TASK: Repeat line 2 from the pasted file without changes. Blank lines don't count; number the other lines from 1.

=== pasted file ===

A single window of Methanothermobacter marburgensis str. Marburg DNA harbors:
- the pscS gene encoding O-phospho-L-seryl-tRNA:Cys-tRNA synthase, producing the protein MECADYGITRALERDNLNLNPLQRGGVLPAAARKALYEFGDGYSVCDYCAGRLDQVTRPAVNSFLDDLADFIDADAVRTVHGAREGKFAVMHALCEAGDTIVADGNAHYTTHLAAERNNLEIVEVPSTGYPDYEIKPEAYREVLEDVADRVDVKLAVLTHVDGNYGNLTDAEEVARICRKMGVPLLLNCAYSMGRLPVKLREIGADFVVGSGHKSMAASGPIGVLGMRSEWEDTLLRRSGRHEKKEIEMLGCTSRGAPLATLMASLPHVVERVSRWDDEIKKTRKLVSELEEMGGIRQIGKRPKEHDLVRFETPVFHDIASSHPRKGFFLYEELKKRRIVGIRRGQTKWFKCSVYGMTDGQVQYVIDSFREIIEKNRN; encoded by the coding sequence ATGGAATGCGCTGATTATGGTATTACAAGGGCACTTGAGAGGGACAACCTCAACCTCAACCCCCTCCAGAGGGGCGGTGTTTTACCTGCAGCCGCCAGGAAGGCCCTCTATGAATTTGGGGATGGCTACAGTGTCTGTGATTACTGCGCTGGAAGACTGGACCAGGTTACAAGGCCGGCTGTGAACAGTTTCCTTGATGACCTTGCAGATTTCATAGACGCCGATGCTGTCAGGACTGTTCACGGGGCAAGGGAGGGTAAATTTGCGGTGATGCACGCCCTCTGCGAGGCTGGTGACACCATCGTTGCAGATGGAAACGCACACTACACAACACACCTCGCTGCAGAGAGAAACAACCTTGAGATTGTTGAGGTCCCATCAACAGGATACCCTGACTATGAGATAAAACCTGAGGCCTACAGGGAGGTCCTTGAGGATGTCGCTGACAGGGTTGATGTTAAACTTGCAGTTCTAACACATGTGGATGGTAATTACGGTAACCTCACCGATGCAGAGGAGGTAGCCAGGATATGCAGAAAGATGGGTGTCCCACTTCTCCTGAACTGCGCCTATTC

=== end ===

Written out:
- the pscS gene encoding O-phospho-L-seryl-tRNA:Cys-tRNA synthase, producing the protein MECADYGITRALERDNLNLNPLQRGGVLPAAARKALYEFGDGYSVCDYCAGRLDQVTRPAVNSFLDDLADFIDADAVRTVHGAREGKFAVMHALCEAGDTIVADGNAHYTTHLAAERNNLEIVEVPSTGYPDYEIKPEAYREVLEDVADRVDVKLAVLTHVDGNYGNLTDAEEVARICRKMGVPLLLNCAYSMGRLPVKLREIGADFVVGSGHKSMAASGPIGVLGMRSEWEDTLLRRSGRHEKKEIEMLGCTSRGAPLATLMASLPHVVERVSRWDDEIKKTRKLVSELEEMGGIRQIGKRPKEHDLVRFETPVFHDIASSHPRKGFFLYEELKKRRIVGIRRGQTKWFKCSVYGMTDGQVQYVIDSFREIIEKNRN; encoded by the coding sequence ATGGAATGCGCTGATTATGGTATTACAAGGGCACTTGAGAGGGACAACCTCAACCTCAACCCCCTCCAGAGGGGCGGTGTTTTACCTGCAGCCGCCAGGAAGGCCCTCTATGAATTTGGGGATGGCTACAGTGTCTGTGATTACTGCGCTGGAAGACTGGACCAGGTTACAAGGCCGGCTGTGAACAGTTTCCTTGATGACCTTGCAGATTTCATAGACGCCGATGCTGTCAGGACTGTTCACGGGGCAAGGGAGGGTAAATTTGCGGTGATGCACGCCCTCTGCGAGGCTGGTGACACCATCGTTGCAGATGGAAACGCACACTACACAACACACCTCGCTGCAGAGAGAAACAACCTTGAGATTGTTGAGGTCCCATCAACAGGATACCCTGACTATGAGATAAAACCTGAGGCCTACAGGGAGGTCCTTGAGGATGTCGCTGACAGGGTTGATGTTAAACTTGCAGTTCTAACACATGTGGATGGTAATTACGGTAACCTCACCGATGCAGAGGAGGTAGCCAGGATATGCAGAAAGATGGGTGTCCCACTTCTCCTGAACTGCGCCTATTC